When I look back on what we tried to do in the UK twenty years ago, we have much more treatment availability now than we did twenty years ago. That’s good. But when I look at the UK system and I look at the US treatment systems, we still have a major problem. We’re – we’re spending an awful lot of money that has the objective of giving good treatment and recovery to as many people as possible. But that money is not being spent efficiently. Good political commitment, a lot of money spent, but it’s spent in a very complicated, piecemeal way and it really does need both countries leadership again to take an overall strategy and say, “Are we getting exactly what we want out of this investment?”
And I see that Biden’s making some very good statements about what he wants to do around drug treatment. That’s great. But it’s the money. Where the money goes, who spends it, and what they spend it on is really crucial. And I think the US and the UK need a national drive now, in 2021, to get that money spent a lot more sensibly. That this is not a sorted problem. It’s still a task.
Jack O’Donnell As Mike touched on, when public sector treatment programmes are completely fragmented, it makes it harder for the people who need help most to receive it. When C4 was asked to help set up the Liverpool pilot in 1999, it revolutionised the addiction treatment system in the UK by giving the thousands of independent structures providing localised care one single, centralised coordinating body. Providing a central authority made it possible for the first time to collect treatment outcomes and to help write relevant national policy.
NTA, or the National Treatment Agency, made it possible to commission services equitably across the country, because, at long last, there were standards of treatment services. With central budgeting oversight and care coordination, there was finally guidance on moving folks through different levels of care.
For today’s panel, we are joined by Mike Trace, the deputy drug czar at the time the NTA was founded, and internationally-recognised lecturer, researcher, and clinician in the field of counseling psychology and addiction. Dr. Bob Lynn.
Bob Lynn Well, it’s an interesting story. We began a pilot programme, if you will, in New Jersey. Mike heard about the programme from Rick Ohrstrom, becoming curious and interested in what we were doing. And we were having some compelling results. Mike put together a coalition of folks from the UK to come and visit us in New Jersey. It was retrospectively one of the most momentous visits of – of – of – that I can remember. It was really the sharing of – of information. It was really a place that we were breaking down some silos and barriers and beginning to learn from each other. And as a result of that meeting, we were invited by Mike to come back to the UK and begin to develop similar programmes in England.
Jack O’Donnell So, Mike, you’re in the UK. When did you realise that there was a serious problem with the delivery systems for addiction?
Mike Trace I came into UK government in ’97, and we started spending serious money on expanding our treatment system through ‘99, 2000. We knew, in the UK system, you raise taxes at central government and then you pass them down to local administrations to spend. So, we were passing hundreds of billions of pounds down to local areas, and we didn’t trust them to spend it wisely. It’s always a problem in the UK system, is that money can disappear and be spent very inefficiently if you’re not careful. So, in this sector, substance misuse treatment, we wanted to be sure that the money would be spent in a balanced way to expand treatment availability, but also it would be spent to build a system, not a series of fragmented services that didn’t talk to each other.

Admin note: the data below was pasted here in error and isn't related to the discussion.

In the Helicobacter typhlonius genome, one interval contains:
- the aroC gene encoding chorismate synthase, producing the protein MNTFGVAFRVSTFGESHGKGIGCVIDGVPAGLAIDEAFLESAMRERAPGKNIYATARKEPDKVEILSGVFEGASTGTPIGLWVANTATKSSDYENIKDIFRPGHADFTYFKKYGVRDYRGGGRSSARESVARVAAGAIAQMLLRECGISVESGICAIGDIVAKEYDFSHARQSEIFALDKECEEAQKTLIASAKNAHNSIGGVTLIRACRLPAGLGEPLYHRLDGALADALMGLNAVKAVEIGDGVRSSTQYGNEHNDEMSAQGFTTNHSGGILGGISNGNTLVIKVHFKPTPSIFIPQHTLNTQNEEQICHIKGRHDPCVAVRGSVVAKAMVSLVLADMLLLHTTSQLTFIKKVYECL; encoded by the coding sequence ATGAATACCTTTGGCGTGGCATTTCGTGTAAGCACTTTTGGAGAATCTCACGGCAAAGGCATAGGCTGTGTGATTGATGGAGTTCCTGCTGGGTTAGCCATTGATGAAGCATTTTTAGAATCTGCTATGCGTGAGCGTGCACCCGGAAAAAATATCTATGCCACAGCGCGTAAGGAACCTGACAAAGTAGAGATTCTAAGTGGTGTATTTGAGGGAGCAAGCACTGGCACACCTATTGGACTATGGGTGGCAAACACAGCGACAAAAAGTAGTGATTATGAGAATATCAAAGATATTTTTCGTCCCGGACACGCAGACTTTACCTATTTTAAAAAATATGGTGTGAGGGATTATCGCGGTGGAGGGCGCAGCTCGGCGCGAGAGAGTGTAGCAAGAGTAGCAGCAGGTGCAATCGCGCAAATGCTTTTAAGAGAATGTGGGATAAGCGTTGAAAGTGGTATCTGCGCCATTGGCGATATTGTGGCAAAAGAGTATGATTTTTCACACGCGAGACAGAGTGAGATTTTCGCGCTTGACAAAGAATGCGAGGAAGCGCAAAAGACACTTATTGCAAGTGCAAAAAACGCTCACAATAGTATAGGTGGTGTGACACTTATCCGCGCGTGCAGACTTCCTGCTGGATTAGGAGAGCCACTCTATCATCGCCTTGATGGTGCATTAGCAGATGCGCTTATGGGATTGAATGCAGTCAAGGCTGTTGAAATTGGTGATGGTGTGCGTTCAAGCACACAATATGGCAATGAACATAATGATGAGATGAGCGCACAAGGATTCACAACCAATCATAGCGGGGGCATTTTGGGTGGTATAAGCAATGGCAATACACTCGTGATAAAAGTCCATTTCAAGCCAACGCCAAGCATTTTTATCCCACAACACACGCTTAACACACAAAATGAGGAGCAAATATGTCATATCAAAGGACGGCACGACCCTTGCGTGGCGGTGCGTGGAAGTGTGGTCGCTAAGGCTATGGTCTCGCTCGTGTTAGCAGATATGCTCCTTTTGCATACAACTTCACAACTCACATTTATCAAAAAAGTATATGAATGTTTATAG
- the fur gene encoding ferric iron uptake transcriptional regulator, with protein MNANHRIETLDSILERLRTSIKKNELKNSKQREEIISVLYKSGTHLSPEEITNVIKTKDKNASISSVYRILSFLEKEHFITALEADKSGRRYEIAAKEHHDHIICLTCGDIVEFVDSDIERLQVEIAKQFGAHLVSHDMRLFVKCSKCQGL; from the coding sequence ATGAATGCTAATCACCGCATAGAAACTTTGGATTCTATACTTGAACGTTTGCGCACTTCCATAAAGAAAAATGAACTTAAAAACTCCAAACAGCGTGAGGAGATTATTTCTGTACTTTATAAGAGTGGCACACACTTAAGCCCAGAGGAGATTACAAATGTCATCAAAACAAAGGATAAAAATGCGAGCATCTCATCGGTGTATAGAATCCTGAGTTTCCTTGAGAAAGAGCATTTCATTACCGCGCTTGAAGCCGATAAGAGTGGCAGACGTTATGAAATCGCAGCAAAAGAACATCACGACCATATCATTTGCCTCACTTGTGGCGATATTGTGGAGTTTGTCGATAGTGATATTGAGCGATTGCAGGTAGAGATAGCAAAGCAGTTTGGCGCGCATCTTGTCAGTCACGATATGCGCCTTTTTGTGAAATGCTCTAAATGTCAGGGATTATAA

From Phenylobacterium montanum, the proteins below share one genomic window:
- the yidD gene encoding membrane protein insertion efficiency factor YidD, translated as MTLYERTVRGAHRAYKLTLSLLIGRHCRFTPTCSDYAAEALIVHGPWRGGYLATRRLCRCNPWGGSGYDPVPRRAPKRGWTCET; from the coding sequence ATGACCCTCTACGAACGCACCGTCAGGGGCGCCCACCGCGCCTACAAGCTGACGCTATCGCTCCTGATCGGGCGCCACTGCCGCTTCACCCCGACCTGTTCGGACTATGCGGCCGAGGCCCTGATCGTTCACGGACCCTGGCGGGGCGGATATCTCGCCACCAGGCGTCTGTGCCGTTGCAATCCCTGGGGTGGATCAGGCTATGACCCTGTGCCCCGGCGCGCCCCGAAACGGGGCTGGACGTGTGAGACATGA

And I thought, after speaking to Rick and Bob and others at C4, I thought the biggest way to ensure efficiency in our system was to have some sort of case management and client advocacy system. And that’s where we started the thinking about ETO and everything that followed it.
Jack O’Donnell So, you’ve got this problem, but yet you have to prove to the government that you can execute a system that’s going to work before they spend all this money. What was going on in Liverpool that that became the target for the pilot programme?
Mike Trace Probably somewhere around 2000, 2001, we put out a call for local areas to be pilot projects of this new approach, more coherent approach. We got a whole number of applications. I think we chose five or six areas to be part of the pilot. And right from the start, Liverpool was always the best organised, most enthusiastic about this potential. That particular project came and went pretty quickly. But the relationships and the proposals that were put together in Liverpool outlasted the pilot. And the model that me and C4 wanted to see implemented got implemented most purely in Liverpool.
Jack O’Donnell So, C4 is now asked to participate in developing this programme and being involved in the pilot in Liverpool. So, Bob, you’re sent over to – to London. What was your assessment of the situation when you got there?
Bob Lynn There were five or six different participants in the initial study. And we had various levels of success in each one of these – these different geographical areas. And in Liverpool, we had a lot of enthusiasm. So, that was one of the reasons we continued in Liverpool. And at the time, the consulting psychiatrist was the person, really, in charge of the area. If you… You know, if you really wanted to get anything done, you really needed to have a partnership with that group. And so, we were introduced to the consulting psychiatrist. She was enthusiastic about the whole idea of centralising treatment in a way that we were able to link twenty-plus treatment programmes, so that – that we can provide seamless care across the care continuum. We actually did not have to get any new funds. What we really did was reorganise some of the systems that were already in place.